The discussion surrounding Iowa Senator Chuck Grassley and the Republican’s stand on not holding a hearing on a new U.S. Supreme Court justice until after the election continues on both sides.
MoveOn.org has launched an online video and put up a billboard in Des Moines, which spokesperson Jo Comerford hopes will sway Grassley to change his mind.
“With this release of the video and the billboard and a lot of social media, campaign graphics and video clip, Move-on and our members are speaking directly to Senator Charles Grassley and asking him to do his job and hold a hearing and a vote on Supreme Court judge Merrick Garland.” Comerford says. Comerford says the group’s campaign uses former Grassley supporters who believe he has made the wrong decision.
“And our main thinking here is that Senator Grassley works for the people of Iowa. He’s been proud to work for the people of Iowa,” Comerford says, “The people of Iowa send the senator to Washington to do their business…and they are asking the senator directly to do his job.”
Comerford says her group interprets the U.S. Constitution as requiring Grassley and the Senate Judiciary Committee that he chairs to take action on nominees from the president. “The Senate gets to advise and consent. There is nowhere in the Constitution where it says the Senate gets to blockade and outright refuse and even consider a nominee, that’s not in the Constitution. So, this is all about a GOP power grab if you will — a partisan blockade,” according to Comerford.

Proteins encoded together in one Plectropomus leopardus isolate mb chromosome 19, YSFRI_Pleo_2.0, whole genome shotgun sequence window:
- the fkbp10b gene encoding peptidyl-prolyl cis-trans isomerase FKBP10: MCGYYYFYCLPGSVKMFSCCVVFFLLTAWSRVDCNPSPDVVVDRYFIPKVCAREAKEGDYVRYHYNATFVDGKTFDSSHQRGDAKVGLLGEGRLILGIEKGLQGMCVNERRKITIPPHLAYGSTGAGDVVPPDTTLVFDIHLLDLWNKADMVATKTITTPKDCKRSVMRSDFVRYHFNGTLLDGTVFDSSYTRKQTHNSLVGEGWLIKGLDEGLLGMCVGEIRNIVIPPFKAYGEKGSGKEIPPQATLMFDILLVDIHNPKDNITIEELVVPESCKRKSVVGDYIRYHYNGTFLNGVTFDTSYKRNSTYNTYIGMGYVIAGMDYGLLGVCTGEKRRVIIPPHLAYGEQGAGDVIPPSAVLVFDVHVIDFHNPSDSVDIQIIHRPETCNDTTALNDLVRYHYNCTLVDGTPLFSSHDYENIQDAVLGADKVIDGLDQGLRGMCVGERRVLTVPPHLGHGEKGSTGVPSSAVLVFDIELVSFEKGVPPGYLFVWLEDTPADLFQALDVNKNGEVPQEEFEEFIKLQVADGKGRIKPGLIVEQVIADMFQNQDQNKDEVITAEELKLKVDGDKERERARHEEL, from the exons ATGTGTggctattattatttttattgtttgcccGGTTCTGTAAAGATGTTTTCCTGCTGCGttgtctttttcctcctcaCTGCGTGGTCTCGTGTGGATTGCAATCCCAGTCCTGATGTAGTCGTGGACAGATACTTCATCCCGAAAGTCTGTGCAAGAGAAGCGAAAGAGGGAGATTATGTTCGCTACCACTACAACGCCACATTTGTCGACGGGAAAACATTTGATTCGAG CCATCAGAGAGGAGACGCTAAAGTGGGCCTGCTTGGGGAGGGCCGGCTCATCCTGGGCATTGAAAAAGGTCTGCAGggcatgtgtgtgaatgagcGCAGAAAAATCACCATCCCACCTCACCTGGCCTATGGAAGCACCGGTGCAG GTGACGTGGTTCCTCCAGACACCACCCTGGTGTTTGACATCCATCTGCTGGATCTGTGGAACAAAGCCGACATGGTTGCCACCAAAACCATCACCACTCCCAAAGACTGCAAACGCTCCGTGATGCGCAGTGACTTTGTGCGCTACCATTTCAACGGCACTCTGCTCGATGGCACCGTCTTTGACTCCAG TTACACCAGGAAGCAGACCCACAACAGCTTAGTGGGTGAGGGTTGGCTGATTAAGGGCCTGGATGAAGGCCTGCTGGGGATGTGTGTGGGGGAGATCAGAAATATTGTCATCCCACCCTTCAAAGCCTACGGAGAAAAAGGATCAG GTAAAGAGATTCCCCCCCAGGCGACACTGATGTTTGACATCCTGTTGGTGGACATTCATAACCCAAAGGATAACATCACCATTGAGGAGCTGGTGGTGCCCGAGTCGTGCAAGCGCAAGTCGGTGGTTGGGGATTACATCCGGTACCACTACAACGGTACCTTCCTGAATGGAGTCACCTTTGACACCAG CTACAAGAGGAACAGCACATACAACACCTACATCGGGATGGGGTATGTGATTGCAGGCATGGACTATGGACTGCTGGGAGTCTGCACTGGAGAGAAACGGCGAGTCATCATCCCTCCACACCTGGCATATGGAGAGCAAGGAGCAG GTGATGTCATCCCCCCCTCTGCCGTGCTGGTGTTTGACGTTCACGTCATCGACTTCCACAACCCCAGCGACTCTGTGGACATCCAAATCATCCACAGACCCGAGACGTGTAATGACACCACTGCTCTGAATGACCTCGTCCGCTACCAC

She says they hope this approach will lead to action. “Iowans who have voted and volunteered for Senator Grassley in the past and are asking him directly to do his job — and it’s not about them. It’s actually about entrenching in some sort of misguided party loyalty,” Comerford says.
On the other side of the argument, the Iowa chapter of Concerned Women for America (CWA) has dropped off petitions they say contain thousands of signatures in support of Grassley’s stand. CWA state director, Tamara Scott, says they want to show how much support Grassley has.
“Iowans are standing strong with the senator. They’re thankful that he is standing strong for the two-pronged Constitutional process for Supreme Court nominations,” Scott says. Scott has a different view of what is required for a vote on the nominee. “The Senate has the advice and consent. So, they can either consent and give way, or they can hold back and not support the nomination,” Scott says. “And this is imperative — its’ the checks and balances of the system.”
Scott says the effort to push a nominee through before the elections is political move by the president. “The Supreme Court was never intended to be the extension of the administration to push social agendas. Instead it is supposed to be a third and separate branch of the government to protect justice and uphold the Constitution. And that’s exactly what’s going to happen with Grassley taking the stance that he is,” Scott says.
Scott says those who are pushing for Grassley to hold a hearing are ignoring past precedent. “The people on the other side should take a look back at recent history. I think Vice President (Joe) Biden is now on video across social media and the mainstream media that is brave enough to show, he was espousing the same idea that we not during an election year — when the fervor and the heat of the campaign cycle is open and going — that we not enter into this,” Scott says. “And also there is precedent, that only in the recent history have we felt the need to replace justices more quickly.”
Other groups have shown up at Grassley’s Iowa offices and his public events and asked him to change his mind on the Supreme Court nominee.